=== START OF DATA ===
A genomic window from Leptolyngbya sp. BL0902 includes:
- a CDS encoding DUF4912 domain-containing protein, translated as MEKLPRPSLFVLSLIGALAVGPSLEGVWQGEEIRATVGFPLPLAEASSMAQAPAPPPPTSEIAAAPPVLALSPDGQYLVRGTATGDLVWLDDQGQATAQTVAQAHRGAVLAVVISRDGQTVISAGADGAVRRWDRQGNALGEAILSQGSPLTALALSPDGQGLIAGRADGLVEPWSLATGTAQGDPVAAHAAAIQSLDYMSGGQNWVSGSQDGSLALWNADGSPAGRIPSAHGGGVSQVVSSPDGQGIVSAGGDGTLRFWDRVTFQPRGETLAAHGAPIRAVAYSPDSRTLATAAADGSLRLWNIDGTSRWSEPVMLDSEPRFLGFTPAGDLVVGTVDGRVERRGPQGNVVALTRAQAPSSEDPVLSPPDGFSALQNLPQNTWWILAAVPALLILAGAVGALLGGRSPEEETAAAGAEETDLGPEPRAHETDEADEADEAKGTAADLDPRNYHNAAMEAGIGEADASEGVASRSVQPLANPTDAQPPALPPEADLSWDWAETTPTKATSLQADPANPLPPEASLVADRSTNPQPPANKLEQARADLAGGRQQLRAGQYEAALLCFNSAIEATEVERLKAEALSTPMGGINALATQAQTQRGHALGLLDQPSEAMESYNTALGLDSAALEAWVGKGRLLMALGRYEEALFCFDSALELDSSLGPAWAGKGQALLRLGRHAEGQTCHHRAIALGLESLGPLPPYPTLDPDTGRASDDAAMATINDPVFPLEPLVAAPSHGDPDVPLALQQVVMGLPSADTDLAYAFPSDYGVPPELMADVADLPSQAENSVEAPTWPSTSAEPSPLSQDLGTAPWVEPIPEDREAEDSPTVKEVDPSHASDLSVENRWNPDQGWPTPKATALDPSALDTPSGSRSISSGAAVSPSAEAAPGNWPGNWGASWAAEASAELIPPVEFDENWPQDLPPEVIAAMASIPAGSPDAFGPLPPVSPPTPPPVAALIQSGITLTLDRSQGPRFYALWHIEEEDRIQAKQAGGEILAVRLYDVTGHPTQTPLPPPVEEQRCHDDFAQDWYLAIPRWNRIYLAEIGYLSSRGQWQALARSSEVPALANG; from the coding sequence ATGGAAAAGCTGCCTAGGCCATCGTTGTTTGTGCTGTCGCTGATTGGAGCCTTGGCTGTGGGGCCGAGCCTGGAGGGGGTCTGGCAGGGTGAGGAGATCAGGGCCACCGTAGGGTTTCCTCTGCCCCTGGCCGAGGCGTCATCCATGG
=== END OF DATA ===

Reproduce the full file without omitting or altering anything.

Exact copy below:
A genomic window from Leptolyngbya sp. BL0902 includes:
- a CDS encoding DUF4912 domain-containing protein, translated as MEKLPRPSLFVLSLIGALAVGPSLEGVWQGEEIRATVGFPLPLAEASSMAQAPAPPPPTSEIAAAPPVLALSPDGQYLVRGTATGDLVWLDDQGQATAQTVAQAHRGAVLAVVISRDGQTVISAGADGAVRRWDRQGNALGEAILSQGSPLTALALSPDGQGLIAGRADGLVEPWSLATGTAQGDPVAAHAAAIQSLDYMSGGQNWVSGSQDGSLALWNADGSPAGRIPSAHGGGVSQVVSSPDGQGIVSAGGDGTLRFWDRVTFQPRGETLAAHGAPIRAVAYSPDSRTLATAAADGSLRLWNIDGTSRWSEPVMLDSEPRFLGFTPAGDLVVGTVDGRVERRGPQGNVVALTRAQAPSSEDPVLSPPDGFSALQNLPQNTWWILAAVPALLILAGAVGALLGGRSPEEETAAAGAEETDLGPEPRAHETDEADEADEAKGTAADLDPRNYHNAAMEAGIGEADASEGVASRSVQPLANPTDAQPPALPPEADLSWDWAETTPTKATSLQADPANPLPPEASLVADRSTNPQPPANKLEQARADLAGGRQQLRAGQYEAALLCFNSAIEATEVERLKAEALSTPMGGINALATQAQTQRGHALGLLDQPSEAMESYNTALGLDSAALEAWVGKGRLLMALGRYEEALFCFDSALELDSSLGPAWAGKGQALLRLGRHAEGQTCHHRAIALGLESLGPLPPYPTLDPDTGRASDDAAMATINDPVFPLEPLVAAPSHGDPDVPLALQQVVMGLPSADTDLAYAFPSDYGVPPELMADVADLPSQAENSVEAPTWPSTSAEPSPLSQDLGTAPWVEPIPEDREAEDSPTVKEVDPSHASDLSVENRWNPDQGWPTPKATALDPSALDTPSGSRSISSGAAVSPSAEAAPGNWPGNWGASWAAEASAELIPPVEFDENWPQDLPPEVIAAMASIPAGSPDAFGPLPPVSPPTPPPVAALIQSGITLTLDRSQGPRFYALWHIEEEDRIQAKQAGGEILAVRLYDVTGHPTQTPLPPPVEEQRCHDDFAQDWYLAIPRWNRIYLAEIGYLSSRGQWQALARSSEVPALANG; from the coding sequence ATGGAAAAGCTGCCTAGGCCATCGTTGTTTGTGCTGTCGCTGATTGGAGCCTTGGCTGTGGGGCCGAGCCTGGAGGGGGTCTGGCAGGGTGAGGAGATCAGGGCCACCGTAGGGTTTCCTCTGCCCCTGGCCGAGGCGTCATCCATGG